But many residents interested in preserving the county's open space have been pushing for various areas of Loudoun to be protected from developers' bulldozers. One concept is to change zoning to permit only one home on a 20- or 30-acre lot instead of one house on every three acres, as most Loudoun farms are presently zoned. The result of any such zoning change, farmers claim, would be to drastically cut the value of their land, since developers pay less for land zoned for a lower building density.

"It's like having a savings account all your life, and then somebody saying it's only worth half," said Hutchison, known to his friends as Butch. "The way we look at it is that we've been the ones voluntarily preserving the land all along."

Such positions do not sit well with many of the county's preservation activists, who are not used to locking horns with the farmers.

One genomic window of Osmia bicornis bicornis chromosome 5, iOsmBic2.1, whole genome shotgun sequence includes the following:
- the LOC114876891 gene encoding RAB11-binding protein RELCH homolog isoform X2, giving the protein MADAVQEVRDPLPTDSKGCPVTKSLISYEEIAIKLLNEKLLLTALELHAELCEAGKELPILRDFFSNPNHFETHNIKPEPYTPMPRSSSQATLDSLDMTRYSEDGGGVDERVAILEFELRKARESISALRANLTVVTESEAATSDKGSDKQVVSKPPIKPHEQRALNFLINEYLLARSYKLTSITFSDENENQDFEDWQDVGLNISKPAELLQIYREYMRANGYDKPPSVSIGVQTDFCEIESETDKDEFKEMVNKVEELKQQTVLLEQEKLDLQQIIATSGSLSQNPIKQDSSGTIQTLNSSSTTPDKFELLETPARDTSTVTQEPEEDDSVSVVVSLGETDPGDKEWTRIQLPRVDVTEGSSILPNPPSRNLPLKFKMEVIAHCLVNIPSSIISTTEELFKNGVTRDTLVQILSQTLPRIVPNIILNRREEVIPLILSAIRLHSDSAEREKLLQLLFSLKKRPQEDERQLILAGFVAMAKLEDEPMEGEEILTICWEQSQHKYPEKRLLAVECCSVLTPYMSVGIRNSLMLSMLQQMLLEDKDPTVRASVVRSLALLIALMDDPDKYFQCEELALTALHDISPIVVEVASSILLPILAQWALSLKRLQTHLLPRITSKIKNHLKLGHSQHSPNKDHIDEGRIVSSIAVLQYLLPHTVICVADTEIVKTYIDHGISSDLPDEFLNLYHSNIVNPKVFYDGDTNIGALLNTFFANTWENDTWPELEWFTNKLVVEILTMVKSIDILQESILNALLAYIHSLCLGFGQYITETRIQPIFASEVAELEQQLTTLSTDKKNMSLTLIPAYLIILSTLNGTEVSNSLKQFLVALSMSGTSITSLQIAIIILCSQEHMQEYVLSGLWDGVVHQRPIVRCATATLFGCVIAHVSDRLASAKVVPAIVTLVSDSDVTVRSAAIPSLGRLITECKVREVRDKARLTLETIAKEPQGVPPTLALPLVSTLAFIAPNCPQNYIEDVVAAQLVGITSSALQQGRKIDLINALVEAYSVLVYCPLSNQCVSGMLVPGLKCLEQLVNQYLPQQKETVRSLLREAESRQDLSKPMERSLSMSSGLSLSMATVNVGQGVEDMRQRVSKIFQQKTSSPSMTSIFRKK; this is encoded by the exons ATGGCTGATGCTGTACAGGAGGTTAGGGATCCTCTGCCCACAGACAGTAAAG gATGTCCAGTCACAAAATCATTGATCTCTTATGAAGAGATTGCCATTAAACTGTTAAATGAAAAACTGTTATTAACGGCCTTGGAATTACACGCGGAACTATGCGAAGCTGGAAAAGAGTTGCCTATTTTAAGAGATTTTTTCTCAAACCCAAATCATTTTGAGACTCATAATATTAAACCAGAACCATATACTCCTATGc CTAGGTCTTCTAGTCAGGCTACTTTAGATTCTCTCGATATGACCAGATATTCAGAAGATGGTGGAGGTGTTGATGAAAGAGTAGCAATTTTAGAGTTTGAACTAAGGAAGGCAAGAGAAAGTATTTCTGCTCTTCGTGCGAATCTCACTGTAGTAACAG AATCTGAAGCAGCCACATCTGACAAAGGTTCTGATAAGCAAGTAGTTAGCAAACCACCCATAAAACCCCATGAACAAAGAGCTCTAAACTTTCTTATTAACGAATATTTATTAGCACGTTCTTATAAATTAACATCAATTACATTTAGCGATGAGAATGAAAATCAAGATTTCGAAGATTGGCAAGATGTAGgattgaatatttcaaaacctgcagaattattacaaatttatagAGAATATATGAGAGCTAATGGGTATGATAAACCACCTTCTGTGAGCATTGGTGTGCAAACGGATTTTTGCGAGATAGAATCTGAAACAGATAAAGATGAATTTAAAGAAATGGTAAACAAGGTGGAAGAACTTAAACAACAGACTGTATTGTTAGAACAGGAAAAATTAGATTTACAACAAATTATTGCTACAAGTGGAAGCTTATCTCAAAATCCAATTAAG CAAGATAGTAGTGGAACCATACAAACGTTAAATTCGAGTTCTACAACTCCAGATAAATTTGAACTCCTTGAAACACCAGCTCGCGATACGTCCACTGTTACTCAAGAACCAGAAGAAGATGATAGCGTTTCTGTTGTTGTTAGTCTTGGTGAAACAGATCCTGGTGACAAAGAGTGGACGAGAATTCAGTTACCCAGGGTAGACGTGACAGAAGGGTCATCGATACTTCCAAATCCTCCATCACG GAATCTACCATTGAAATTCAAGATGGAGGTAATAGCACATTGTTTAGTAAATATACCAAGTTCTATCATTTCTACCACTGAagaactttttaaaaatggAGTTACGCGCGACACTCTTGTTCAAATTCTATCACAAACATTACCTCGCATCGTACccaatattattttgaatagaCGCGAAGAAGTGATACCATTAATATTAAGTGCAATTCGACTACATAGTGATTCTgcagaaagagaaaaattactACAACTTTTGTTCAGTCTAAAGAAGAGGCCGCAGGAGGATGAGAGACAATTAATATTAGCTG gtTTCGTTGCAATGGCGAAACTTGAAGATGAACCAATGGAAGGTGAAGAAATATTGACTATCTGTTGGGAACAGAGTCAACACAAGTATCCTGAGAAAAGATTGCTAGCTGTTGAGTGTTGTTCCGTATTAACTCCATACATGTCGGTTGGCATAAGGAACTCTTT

"I just think it's very unfortunate," said Powell Harrison, founder of the Piedmont Environmental Council and a long-time force in the county's environmental movements. "The farmers normally are the preservationists' best friend, and vice versa. Their interests are normally the same as ours."

The farmer-preservationist spat has been brewing for several years in Loudoun. But matters intensified recently following a proposal that would have changed the zoning for much of the farmland surrounding the historic village of Waterford, including a portion of Hutchison's farm.

Last week, the Loudoun County Board of Supervisors adopted a compromise plan for the tiny community of 210 under which property values of nearby farmland "would be protected to the greatest extent possible." In addition, the county agreed to a six-month survey of the village and farms to determine the impact of future development.

In the still-unresolved battle, farmers and villagers have become enemies. In the village, where preservation dominates, hang campaign posters for a candidate who is pushing a controlled-growth platform in next week's board of supervisors' race. But just outside the village, where farms dot the countryside, posters for a prodevelopment candidate are nailed to the sides of barns.